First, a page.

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Mechanics’ Institutes

Mechanics’ Institutes were radical, voluntary, self-help organisations which began in Scotland and England in the early 1800’s and soon were transplanted to the colonies. The first Mechanics’ Institute was established in Melbourne in 1839 just four years after the colonisation process began. Pam Baragwanath, in her seminal Centenary of Federation publication, ‘If the walls could speak : a social history of the Mechanics' Institutes of Victoria’, outlines in her meticulously researched hard covered 355 page tome the history of over 500 of possibly 1,000 Mechanics’ Institutes that were established by ordinary Victorians to act as a permanent space for working people.

The death of the Mechanics’ Institutes as a viable, self-funded community centre was, to a large degree, due to both the state being forced to take a more active interest in the lives of people and technological innovations that, to some degree, have temporarily broken down the need to physically interact with the people around you.

I'm writing about Mechanics’ Institutes because as I try to tidy up my life by divesting myself of what I no longer need or want, I stumbled on a pristine copy of Pam’s book. I'm going to keep this book because it does what very few historical accounts do, it details the history of pivotal institutions, built, financed and used by ordinary people whose important role is rarely acknowledged, let alone celebrated.

I do a lot of travelling in my work, what I find disturbing is the lack of public facilities. Pubs, restaurants, pokie venues, coffee shops have sprung up everywhere. Public buildings have closed down in the age of privatisation. The much maligned Whitlam led Labor government tried to roll back the tide by providing funding for Neighbourhood Houses, Community Health Centres and Women’s Centres. Although a few manage to survive, most have closed down as a result of funding cuts.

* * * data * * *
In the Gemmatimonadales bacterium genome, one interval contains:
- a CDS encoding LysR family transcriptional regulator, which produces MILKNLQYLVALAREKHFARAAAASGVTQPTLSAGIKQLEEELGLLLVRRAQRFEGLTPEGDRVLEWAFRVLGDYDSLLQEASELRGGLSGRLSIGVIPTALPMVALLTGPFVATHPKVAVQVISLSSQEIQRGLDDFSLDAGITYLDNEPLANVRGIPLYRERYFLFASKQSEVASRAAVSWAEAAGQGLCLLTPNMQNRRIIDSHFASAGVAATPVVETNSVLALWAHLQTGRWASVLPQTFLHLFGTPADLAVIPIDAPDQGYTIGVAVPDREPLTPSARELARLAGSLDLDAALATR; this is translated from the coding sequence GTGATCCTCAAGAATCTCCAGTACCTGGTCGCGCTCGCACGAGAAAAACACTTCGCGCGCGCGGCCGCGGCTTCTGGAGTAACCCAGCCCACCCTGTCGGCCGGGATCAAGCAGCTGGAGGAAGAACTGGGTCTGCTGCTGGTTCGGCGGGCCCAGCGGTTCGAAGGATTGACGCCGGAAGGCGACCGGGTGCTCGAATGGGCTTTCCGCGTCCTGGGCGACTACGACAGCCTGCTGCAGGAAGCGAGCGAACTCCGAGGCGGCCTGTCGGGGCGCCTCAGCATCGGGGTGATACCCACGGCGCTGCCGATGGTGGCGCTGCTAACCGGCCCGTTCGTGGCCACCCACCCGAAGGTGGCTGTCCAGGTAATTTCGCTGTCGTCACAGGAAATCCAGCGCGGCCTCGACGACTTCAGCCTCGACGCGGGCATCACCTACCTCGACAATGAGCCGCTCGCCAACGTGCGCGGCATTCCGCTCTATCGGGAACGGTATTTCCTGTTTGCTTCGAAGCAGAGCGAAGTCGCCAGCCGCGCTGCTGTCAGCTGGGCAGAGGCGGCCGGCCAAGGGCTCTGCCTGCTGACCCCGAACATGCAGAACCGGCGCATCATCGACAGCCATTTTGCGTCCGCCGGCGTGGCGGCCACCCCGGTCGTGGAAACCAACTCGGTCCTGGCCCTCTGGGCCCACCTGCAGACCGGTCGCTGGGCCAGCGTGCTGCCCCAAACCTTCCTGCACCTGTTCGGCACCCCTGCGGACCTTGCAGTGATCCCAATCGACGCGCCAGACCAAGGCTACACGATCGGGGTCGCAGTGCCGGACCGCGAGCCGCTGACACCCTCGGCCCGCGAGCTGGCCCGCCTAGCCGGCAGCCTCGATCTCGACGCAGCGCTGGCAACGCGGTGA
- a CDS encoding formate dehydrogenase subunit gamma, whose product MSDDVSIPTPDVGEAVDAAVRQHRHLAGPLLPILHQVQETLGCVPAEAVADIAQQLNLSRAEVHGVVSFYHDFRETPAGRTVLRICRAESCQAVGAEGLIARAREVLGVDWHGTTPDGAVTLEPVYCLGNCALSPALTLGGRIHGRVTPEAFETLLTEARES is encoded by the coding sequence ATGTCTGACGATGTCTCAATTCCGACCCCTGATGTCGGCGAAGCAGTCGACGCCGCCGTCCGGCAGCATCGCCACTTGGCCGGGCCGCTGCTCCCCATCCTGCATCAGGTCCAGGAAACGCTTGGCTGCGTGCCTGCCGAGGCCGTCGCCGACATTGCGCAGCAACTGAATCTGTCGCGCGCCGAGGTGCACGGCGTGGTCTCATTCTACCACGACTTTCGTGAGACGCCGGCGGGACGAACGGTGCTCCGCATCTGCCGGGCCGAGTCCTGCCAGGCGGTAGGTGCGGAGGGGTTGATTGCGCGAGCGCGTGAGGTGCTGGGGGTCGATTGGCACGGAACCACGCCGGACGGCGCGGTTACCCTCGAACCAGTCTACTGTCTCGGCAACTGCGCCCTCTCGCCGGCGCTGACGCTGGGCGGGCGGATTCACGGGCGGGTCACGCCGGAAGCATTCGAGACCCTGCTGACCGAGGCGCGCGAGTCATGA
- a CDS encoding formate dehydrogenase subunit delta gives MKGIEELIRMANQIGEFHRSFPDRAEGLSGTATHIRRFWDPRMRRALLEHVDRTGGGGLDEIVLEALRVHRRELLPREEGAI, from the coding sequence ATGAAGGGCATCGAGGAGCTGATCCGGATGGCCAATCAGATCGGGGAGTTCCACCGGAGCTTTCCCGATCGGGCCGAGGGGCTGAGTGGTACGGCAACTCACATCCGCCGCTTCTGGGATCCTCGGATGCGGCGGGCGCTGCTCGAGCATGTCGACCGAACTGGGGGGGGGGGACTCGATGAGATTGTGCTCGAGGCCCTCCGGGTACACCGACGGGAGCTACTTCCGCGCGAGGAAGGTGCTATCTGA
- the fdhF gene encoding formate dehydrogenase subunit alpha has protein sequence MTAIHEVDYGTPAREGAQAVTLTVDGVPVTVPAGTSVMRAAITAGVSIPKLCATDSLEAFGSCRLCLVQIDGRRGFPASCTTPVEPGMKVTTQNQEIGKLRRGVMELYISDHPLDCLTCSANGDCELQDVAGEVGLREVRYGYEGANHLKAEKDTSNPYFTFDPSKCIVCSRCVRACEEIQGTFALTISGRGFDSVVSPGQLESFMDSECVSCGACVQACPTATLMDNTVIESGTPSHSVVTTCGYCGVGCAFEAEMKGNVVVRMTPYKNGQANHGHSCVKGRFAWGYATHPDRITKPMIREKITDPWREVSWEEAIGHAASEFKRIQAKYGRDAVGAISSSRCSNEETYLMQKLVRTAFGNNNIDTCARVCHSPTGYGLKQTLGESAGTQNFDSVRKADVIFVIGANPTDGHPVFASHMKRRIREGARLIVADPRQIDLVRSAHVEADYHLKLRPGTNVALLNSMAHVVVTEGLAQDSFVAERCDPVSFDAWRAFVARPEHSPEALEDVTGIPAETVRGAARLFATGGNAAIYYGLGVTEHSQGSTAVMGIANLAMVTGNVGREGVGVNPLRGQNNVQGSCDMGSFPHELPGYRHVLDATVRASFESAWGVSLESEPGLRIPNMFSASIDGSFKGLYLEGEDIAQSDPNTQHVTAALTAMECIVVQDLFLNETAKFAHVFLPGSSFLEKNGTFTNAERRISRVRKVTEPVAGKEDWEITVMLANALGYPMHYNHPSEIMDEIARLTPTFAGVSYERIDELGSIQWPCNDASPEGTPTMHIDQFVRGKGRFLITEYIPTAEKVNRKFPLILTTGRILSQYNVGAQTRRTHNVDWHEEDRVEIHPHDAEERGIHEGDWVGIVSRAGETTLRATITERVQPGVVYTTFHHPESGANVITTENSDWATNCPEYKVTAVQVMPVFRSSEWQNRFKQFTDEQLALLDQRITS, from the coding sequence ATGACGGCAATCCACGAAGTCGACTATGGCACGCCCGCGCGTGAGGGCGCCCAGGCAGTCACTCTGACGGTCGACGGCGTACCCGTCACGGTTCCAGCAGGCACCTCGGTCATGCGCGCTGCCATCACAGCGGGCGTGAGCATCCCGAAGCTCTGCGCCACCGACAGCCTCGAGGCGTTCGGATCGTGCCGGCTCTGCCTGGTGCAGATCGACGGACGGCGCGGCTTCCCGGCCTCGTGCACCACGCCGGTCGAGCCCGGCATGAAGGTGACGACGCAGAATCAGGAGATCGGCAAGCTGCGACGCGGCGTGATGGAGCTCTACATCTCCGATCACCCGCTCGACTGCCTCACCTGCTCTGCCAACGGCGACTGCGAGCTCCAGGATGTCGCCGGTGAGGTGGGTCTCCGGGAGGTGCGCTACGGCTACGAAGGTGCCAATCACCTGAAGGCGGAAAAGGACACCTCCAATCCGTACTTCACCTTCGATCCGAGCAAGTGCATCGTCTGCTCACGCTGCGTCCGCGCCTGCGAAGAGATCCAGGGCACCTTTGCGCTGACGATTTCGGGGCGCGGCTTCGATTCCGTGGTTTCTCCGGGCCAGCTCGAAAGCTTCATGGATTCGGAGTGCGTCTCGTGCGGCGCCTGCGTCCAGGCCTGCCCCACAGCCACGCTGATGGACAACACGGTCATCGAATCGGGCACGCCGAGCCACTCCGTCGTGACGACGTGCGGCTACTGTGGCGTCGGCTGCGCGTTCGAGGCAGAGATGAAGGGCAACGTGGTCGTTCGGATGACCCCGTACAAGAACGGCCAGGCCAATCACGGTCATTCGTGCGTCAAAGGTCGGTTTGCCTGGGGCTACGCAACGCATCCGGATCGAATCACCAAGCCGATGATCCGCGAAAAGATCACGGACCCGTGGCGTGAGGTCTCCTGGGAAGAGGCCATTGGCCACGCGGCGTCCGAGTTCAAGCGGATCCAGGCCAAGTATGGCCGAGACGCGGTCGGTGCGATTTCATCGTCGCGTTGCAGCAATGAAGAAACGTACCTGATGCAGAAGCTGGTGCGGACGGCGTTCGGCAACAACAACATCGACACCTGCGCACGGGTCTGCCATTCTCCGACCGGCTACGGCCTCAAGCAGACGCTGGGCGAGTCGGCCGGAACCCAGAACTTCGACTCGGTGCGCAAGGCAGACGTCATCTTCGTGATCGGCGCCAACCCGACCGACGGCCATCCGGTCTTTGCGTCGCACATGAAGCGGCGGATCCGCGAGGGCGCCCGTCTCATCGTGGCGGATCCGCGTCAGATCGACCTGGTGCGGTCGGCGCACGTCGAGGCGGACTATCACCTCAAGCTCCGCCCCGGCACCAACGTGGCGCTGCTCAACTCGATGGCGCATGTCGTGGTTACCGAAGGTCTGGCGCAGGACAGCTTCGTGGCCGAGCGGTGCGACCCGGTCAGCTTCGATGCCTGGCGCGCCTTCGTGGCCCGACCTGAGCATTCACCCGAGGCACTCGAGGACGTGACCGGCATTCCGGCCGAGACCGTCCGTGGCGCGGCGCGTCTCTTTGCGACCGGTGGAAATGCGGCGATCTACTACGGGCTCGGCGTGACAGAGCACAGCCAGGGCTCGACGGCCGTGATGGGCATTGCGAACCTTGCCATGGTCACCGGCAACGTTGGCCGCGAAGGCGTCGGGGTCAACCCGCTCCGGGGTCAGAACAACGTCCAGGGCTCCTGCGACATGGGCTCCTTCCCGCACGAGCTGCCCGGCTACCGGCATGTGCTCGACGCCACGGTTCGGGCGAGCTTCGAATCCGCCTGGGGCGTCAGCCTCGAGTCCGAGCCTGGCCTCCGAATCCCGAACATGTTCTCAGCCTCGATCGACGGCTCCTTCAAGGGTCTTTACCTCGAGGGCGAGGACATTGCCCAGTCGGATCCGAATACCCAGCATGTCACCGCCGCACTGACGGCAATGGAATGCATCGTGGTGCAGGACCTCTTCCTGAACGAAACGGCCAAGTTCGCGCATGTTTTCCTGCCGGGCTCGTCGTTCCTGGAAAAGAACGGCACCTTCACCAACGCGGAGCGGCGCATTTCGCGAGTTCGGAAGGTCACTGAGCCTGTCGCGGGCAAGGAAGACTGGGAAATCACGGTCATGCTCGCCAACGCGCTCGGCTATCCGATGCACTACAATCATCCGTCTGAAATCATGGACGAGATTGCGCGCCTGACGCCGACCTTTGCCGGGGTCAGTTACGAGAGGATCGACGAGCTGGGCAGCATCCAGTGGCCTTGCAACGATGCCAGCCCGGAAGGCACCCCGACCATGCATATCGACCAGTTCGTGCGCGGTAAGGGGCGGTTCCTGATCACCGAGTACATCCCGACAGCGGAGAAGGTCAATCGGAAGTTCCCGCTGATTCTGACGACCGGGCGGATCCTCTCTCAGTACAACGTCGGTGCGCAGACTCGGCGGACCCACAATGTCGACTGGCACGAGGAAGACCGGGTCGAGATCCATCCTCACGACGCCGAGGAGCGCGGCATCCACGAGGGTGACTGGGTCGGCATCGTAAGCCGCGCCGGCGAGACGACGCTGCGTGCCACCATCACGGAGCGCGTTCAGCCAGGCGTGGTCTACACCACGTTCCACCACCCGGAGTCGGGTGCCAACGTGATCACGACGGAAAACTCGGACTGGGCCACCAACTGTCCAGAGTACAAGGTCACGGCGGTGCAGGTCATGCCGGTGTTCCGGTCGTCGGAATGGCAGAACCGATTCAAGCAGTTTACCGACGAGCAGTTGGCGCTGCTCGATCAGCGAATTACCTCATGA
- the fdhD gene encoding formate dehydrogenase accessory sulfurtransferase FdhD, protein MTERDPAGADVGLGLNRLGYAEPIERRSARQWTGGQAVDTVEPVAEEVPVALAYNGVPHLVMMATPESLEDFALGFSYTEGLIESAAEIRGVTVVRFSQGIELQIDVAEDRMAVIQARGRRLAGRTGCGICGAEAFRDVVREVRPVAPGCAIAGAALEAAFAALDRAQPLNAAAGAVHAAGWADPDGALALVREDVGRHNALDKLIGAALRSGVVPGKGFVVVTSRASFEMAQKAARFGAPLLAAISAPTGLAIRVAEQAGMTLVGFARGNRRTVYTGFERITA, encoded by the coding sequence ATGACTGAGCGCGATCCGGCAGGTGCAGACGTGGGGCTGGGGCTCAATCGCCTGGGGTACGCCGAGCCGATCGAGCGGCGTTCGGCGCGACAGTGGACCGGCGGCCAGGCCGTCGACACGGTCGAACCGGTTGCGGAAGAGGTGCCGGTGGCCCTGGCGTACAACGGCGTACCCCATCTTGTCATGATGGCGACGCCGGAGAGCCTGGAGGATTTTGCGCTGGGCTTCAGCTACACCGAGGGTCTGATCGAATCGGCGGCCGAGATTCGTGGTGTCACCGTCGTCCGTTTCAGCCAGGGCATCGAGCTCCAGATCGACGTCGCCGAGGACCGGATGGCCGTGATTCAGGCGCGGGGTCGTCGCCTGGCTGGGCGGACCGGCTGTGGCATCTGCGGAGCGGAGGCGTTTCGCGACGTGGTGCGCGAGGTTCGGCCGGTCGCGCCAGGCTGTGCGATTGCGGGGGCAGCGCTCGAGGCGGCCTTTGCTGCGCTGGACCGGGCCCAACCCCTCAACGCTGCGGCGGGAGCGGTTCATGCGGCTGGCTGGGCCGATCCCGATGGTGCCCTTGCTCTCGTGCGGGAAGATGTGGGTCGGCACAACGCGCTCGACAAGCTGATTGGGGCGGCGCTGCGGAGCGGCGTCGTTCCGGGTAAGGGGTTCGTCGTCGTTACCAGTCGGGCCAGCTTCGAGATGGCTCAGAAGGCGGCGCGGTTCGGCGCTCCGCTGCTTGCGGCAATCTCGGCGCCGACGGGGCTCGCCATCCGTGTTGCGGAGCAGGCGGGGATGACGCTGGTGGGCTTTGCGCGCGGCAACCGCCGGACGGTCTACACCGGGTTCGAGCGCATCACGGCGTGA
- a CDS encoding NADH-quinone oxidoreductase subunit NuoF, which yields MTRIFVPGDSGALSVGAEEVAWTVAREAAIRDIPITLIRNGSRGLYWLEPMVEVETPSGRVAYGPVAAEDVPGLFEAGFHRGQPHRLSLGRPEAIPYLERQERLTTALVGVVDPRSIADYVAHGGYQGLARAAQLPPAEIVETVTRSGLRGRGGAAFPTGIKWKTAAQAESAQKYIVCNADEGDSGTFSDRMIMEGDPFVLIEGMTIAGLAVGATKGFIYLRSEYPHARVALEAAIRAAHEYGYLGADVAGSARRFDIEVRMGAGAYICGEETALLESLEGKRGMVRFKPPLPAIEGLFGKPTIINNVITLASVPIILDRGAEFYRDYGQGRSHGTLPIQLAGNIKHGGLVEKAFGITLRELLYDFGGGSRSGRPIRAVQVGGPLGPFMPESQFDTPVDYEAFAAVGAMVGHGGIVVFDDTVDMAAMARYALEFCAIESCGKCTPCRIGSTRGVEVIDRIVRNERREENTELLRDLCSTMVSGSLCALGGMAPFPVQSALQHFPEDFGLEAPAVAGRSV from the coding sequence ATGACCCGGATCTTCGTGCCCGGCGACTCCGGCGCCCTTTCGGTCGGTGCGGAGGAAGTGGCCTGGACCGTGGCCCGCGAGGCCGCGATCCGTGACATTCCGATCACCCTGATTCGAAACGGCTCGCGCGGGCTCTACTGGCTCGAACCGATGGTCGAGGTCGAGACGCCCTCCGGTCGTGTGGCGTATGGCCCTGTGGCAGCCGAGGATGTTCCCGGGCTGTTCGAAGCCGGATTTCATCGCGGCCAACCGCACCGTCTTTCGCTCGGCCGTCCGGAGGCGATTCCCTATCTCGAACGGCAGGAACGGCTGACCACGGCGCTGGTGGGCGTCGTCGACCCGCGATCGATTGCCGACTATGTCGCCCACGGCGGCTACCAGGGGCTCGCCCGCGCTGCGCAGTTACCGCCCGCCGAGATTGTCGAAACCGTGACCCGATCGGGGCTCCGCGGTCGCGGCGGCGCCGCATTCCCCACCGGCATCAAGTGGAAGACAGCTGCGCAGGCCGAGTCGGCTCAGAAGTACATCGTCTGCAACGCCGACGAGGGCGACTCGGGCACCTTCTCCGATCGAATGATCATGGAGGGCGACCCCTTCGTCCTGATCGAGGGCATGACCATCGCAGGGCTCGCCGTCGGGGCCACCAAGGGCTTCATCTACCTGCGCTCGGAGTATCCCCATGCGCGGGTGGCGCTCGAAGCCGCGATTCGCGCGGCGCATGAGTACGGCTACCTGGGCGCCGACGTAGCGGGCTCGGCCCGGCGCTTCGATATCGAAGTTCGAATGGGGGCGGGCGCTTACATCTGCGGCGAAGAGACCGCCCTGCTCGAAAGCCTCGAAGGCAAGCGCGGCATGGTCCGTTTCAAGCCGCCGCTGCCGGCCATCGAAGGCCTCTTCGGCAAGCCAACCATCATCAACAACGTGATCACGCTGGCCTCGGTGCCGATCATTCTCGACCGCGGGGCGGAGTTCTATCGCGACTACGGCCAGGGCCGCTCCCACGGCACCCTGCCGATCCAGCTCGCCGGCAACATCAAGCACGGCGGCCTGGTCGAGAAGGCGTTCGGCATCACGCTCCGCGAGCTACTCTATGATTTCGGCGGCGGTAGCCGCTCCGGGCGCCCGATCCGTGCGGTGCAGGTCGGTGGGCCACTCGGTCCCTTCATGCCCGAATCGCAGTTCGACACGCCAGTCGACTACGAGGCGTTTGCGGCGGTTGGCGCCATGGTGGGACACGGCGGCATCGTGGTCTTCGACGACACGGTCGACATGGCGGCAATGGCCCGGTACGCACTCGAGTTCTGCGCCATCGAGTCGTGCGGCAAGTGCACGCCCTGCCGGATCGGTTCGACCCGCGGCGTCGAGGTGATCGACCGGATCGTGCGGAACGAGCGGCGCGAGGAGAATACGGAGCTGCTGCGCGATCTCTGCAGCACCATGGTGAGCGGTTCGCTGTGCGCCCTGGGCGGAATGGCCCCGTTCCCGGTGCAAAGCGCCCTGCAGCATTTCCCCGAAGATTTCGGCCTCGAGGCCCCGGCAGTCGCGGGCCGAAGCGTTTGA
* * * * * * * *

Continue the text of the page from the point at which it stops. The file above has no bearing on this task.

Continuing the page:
Community space no longer exists as the Wednesday Action Group (WAG) has discovered over the past 18 years as public private partnerships privatise public squares, railway stations and community centres. The birth of the Men’s Shed Movement is the only ray of sunshine as far as public space is concerned in the 21st century.

The rise and rise of the world wide web, smart phones, Twitter and a thousand other technological innovations has not diminished the need for public buildings and public space people can enjoy. The changing face of public libraries seem to be driving away, not attracting, people to them.

The need for human interaction in safe public spaces is not some nostalgic yearning for a past age, it’s a necessity. Transforming public buildings and spaces into private enterprises further alienates those who are alienated, increases divisions within society which in turn breeds insecurity and violence.

Thank you Pam Baragwanath for reminding us of our vibrant public past.

Dr. Joseph Toscano

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